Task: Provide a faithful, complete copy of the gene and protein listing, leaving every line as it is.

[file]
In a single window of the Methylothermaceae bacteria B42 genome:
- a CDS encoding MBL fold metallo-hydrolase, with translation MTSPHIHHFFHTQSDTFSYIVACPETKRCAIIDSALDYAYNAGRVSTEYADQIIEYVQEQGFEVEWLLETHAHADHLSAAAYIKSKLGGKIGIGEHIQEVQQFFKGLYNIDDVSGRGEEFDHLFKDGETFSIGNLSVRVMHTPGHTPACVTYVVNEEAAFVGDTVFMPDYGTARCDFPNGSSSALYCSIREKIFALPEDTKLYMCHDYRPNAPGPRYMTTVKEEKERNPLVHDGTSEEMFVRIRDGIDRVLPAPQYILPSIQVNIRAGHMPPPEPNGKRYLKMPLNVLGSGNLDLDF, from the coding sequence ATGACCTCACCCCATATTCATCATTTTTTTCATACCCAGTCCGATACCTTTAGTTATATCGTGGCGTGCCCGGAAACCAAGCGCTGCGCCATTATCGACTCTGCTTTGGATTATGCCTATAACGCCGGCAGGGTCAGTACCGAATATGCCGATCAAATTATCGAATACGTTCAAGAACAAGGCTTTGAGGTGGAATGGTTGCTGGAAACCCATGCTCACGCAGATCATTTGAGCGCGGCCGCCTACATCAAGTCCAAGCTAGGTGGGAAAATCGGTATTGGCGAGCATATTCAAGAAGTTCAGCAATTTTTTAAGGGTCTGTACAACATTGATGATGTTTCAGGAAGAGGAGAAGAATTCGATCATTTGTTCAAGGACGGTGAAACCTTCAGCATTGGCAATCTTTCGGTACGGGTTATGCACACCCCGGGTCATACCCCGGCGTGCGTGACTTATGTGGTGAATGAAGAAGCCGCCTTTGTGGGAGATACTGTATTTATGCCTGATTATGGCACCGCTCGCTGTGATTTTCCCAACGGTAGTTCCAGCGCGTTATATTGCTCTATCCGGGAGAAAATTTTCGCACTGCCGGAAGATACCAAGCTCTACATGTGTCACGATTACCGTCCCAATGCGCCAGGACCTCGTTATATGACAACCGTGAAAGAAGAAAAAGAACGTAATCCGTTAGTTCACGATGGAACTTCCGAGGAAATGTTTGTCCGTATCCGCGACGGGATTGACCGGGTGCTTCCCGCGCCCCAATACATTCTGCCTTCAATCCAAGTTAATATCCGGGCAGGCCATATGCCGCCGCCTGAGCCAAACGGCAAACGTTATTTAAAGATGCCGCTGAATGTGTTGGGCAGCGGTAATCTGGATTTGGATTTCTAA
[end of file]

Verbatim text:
In a single window of the Methylothermaceae bacteria B42 genome:
- a CDS encoding MBL fold metallo-hydrolase, with translation MTSPHIHHFFHTQSDTFSYIVACPETKRCAIIDSALDYAYNAGRVSTEYADQIIEYVQEQGFEVEWLLETHAHADHLSAAAYIKSKLGGKIGIGEHIQEVQQFFKGLYNIDDVSGRGEEFDHLFKDGETFSIGNLSVRVMHTPGHTPACVTYVVNEEAAFVGDTVFMPDYGTARCDFPNGSSSALYCSIREKIFALPEDTKLYMCHDYRPNAPGPRYMTTVKEEKERNPLVHDGTSEEMFVRIRDGIDRVLPAPQYILPSIQVNIRAGHMPPPEPNGKRYLKMPLNVLGSGNLDLDF, from the coding sequence ATGACCTCACCCCATATTCATCATTTTTTTCATACCCAGTCCGATACCTTTAGTTATATCGTGGCGTGCCCGGAAACCAAGCGCTGCGCCATTATCGACTCTGCTTTGGATTATGCCTATAACGCCGGCAGGGTCAGTACCGAATATGCCGATCAAATTATCGAATACGTTCAAGAACAAGGCTTTGAGGTGGAATGGTTGCTGGAAACCCATGCTCACGCAGATCATTTGAGCGCGGCCGCCTACATCAAGTCCAAGCTAGGTGGGAAAATCGGTATTGGCGAGCATATTCAAGAAGTTCAGCAATTTTTTAAGGGTCTGTACAACATTGATGATGTTTCAGGAAGAGGAGAAGAATTCGATCATTTGTTCAAGGACGGTGAAACCTTCAGCATTGGCAATCTTTCGGTACGGGTTATGCACACCCCGGGTCATACCCCGGCGTGCGTGACTTATGTGGTGAATGAAGAAGCCGCCTTTGTGGGAGATACTGTATTTATGCCTGATTATGGCACCGCTCGCTGTGATTTTCCCAACGGTAGTTCCAGCGCGTTATATTGCTCTATCCGGGAGAAAATTTTCGCACTGCCGGAAGATACCAAGCTCTACATGTGTCACGATTACCGTCCCAATGCGCCAGGACCTCGTTATATGACAACCGTGAAAGAAGAAAAAGAACGTAATCCGTTAGTTCACGATGGAACTTCCGAGGAAATGTTTGTCCGTATCCGCGACGGGATTGACCGGGTGCTTCCCGCGCCCCAATACATTCTGCCTTCAATCCAAGTTAATATCCGGGCAGGCCATATGCCGCCGCCTGAGCCAAACGGCAAACGTTATTTAAAGATGCCGCTGAATGTGTTGGGCAGCGGTAATCTGGATTTGGATTTCTAA